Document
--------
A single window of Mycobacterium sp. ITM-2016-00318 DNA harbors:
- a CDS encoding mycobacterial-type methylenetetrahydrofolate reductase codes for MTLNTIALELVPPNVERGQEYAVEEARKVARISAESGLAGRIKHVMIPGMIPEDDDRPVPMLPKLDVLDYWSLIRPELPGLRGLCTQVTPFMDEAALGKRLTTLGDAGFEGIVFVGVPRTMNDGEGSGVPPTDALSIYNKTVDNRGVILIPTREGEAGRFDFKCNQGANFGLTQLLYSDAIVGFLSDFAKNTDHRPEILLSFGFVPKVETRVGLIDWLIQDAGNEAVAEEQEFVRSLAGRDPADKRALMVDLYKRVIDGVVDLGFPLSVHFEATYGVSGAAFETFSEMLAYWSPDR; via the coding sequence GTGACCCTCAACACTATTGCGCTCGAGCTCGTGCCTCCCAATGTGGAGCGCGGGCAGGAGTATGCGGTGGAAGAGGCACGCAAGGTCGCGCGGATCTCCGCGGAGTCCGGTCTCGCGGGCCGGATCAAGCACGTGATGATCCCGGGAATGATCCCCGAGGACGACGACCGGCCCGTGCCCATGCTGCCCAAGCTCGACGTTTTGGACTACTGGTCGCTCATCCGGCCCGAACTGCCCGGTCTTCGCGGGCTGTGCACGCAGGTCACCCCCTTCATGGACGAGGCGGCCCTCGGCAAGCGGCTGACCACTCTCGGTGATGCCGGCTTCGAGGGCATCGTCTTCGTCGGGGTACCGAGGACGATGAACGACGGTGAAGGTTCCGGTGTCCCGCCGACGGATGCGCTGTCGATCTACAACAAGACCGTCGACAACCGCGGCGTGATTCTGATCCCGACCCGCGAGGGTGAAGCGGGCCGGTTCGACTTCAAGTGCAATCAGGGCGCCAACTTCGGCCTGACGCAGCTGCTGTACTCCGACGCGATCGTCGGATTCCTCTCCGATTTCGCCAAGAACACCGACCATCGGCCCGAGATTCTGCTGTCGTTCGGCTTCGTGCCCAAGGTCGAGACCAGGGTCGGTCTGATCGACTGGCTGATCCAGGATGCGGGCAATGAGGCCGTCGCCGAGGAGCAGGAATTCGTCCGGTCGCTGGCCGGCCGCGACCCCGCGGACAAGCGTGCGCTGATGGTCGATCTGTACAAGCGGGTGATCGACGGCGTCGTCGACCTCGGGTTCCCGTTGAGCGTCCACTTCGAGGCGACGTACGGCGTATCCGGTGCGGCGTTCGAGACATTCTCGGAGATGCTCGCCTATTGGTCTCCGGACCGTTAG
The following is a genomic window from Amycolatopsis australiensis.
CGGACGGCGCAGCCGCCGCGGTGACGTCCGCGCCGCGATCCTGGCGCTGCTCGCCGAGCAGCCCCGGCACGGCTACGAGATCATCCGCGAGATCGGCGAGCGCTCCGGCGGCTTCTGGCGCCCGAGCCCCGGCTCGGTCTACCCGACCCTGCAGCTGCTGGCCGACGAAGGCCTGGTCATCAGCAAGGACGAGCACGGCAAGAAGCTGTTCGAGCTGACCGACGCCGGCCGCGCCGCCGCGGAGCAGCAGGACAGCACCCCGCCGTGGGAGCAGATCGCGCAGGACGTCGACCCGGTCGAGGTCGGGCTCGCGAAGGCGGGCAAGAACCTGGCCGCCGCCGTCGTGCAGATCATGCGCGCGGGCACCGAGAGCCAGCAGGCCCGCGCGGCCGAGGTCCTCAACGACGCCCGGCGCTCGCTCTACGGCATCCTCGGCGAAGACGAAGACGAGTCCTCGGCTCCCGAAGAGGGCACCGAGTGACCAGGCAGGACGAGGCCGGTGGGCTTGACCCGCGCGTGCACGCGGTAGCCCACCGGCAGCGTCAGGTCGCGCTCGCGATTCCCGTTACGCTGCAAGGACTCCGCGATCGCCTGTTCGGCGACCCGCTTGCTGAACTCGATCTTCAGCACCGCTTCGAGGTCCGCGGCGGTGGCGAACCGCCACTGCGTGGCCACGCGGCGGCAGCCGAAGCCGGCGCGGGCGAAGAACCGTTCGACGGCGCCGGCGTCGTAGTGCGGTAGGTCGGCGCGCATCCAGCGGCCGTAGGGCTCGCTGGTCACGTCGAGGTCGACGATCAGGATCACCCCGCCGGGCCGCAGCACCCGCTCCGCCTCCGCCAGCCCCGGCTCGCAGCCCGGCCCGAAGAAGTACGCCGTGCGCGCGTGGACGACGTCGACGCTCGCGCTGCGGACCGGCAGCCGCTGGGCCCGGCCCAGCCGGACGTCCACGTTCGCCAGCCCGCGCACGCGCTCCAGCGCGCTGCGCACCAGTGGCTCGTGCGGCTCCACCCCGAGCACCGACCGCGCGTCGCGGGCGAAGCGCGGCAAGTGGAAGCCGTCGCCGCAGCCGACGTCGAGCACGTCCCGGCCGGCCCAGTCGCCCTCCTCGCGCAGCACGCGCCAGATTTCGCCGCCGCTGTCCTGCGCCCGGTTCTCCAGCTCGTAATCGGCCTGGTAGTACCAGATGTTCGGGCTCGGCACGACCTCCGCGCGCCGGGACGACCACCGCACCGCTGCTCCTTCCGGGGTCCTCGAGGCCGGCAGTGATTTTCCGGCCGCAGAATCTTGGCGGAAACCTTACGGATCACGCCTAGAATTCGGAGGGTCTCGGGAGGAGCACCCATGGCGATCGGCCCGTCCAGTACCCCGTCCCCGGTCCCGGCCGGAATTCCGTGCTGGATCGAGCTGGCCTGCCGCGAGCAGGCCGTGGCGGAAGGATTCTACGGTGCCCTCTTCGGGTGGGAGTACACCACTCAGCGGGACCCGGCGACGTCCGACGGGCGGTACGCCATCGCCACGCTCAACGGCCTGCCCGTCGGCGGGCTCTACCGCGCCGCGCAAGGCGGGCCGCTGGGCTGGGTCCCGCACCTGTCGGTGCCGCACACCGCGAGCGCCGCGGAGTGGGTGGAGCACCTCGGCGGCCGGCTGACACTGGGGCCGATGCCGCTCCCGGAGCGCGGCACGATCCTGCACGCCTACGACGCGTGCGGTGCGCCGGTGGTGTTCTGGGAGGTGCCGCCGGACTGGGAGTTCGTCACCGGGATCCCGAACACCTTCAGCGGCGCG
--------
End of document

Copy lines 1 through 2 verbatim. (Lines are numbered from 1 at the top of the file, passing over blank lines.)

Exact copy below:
A single window of Mycobacterium sp. ITM-2016-00318 DNA harbors:
- a CDS encoding mycobacterial-type methylenetetrahydrofolate reductase codes for MTLNTIALELVPPNVERGQEYAVEEARKVARISAESGLAGRIKHVMIPGMIPEDDDRPVPMLPKLDVLDYWSLIRPELPGLRGLCTQVTPFMDEAALGKRLTTLGDAGFEGIVFVGVPRTMNDGEGSGVPPTDALSIYNKTVDNRGVILIPTREGEAGRFDFKCNQGANFGLTQLLYSDAIVGFLSDFAKNTDHRPEILLSFGFVPKVETRVGLIDWLIQDAGNEAVAEEQEFVRSLAGRDPADKRALMVDLYKRVIDGVVDLGFPLSVHFEATYGVSGAAFETFSEMLAYWSPDR; via the coding sequence GTGACCCTCAACACTATTGCGCTCGAGCTCGTGCCTCCCAATGTGGAGCGCGGGCAGGAGTATGCGGTGGAAGAGGCACGCAAGGTCGCGCGGATCTCCGCGGAGTCCGGTCTCGCGGGCCGGATCAAGCACGTGATGATCCCGGGAATGATCCCCGAGGACGACGACCGGCCCGTGCCCATGCTGCCCAAGCTCGACGTTTTGGACTACTGGTCGCTCATCCGGCCCGAACTGCCCGGTCTTCGCGGGCTGTGCACGCAGGTCACCCCCTTCATGGACGAGGCGGCCCTCGGCAAGCGGCTGACCACTCTCGGTGATGCCGGCTTCGAGGGCATCGTCTTCGTCGGGGTACCGAGGACGATGAACGACGGTGAAGGTTCCGGTGTCCCGCCGACGGATGCGCTGTCGATCTACAACAAGACCGTCGACAACCGCGGCGTGATTCTGATCCCGACCCGCGAGGGTGAAGCGGGCCGGTTCGACTTCAAGTGCAATCAGGGCGCCAACTTCGGCCTGACGCAGCTGCTGTACTCCGACGCGATCGTCGGATTCCTCTCCGATTTCGCCAAGAACACCGACCATCGGCCCGAGATTCTGCTGTCGTTCGGCTTCGTGCCCAAGGTCGAGACCAGGGTCGGTCTGATCGACTGGCTGATCCAGGATGCGGGCAATGAGGCCGTCGCCGAGGAGCAGGAATTCGTCCGGTCGCTGGCCGGCCGCGACCCCGCGGACAAGCGTGCGCTGATGGTCGATCTGTACAAGCGGGTGATCGACGGCGTCGTCGACCTCGGGTTCCCGTTGAGCGTCCACTTCGAGGCGACGTACGGCGTATCCGGTGCGGCGTTCGAGACATTCTCGGAGATGCTCGCCTATTGGTCTCCGGACCGTTAG